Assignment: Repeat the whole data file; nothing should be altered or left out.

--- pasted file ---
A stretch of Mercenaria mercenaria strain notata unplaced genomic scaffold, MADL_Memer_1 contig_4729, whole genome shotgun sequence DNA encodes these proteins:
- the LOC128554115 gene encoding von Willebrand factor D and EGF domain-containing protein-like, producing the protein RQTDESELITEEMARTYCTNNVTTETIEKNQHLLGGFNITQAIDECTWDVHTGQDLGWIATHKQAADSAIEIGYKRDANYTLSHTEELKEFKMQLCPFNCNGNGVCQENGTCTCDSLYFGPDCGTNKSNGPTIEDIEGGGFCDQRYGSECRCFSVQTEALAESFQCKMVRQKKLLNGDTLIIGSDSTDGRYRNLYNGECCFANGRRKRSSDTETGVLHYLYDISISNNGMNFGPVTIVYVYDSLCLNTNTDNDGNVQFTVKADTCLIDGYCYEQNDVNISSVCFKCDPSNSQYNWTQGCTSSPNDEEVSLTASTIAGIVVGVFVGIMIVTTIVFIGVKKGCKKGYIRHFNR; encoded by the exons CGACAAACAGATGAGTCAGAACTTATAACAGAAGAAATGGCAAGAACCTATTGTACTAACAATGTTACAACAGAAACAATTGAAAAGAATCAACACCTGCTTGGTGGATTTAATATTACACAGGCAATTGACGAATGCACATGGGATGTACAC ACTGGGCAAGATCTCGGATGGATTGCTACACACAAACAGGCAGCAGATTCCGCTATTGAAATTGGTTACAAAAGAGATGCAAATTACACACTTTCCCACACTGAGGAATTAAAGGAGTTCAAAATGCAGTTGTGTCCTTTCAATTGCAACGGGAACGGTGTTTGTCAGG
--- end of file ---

A stretch of Mercenaria mercenaria strain notata unplaced genomic scaffold, MADL_Memer_1 contig_4729, whole genome shotgun sequence DNA encodes these proteins:
- the LOC128554115 gene encoding von Willebrand factor D and EGF domain-containing protein-like, producing the protein RQTDESELITEEMARTYCTNNVTTETIEKNQHLLGGFNITQAIDECTWDVHTGQDLGWIATHKQAADSAIEIGYKRDANYTLSHTEELKEFKMQLCPFNCNGNGVCQENGTCTCDSLYFGPDCGTNKSNGPTIEDIEGGGFCDQRYGSECRCFSVQTEALAESFQCKMVRQKKLLNGDTLIIGSDSTDGRYRNLYNGECCFANGRRKRSSDTETGVLHYLYDISISNNGMNFGPVTIVYVYDSLCLNTNTDNDGNVQFTVKADTCLIDGYCYEQNDVNISSVCFKCDPSNSQYNWTQGCTSSPNDEEVSLTASTIAGIVVGVFVGIMIVTTIVFIGVKKGCKKGYIRHFNR; encoded by the exons CGACAAACAGATGAGTCAGAACTTATAACAGAAGAAATGGCAAGAACCTATTGTACTAACAATGTTACAACAGAAACAATTGAAAAGAATCAACACCTGCTTGGTGGATTTAATATTACACAGGCAATTGACGAATGCACATGGGATGTACAC ACTGGGCAAGATCTCGGATGGATTGCTACACACAAACAGGCAGCAGATTCCGCTATTGAAATTGGTTACAAAAGAGATGCAAATTACACACTTTCCCACACTGAGGAATTAAAGGAGTTCAAAATGCAGTTGTGTCCTTTCAATTGCAACGGGAACGGTGTTTGTCAGG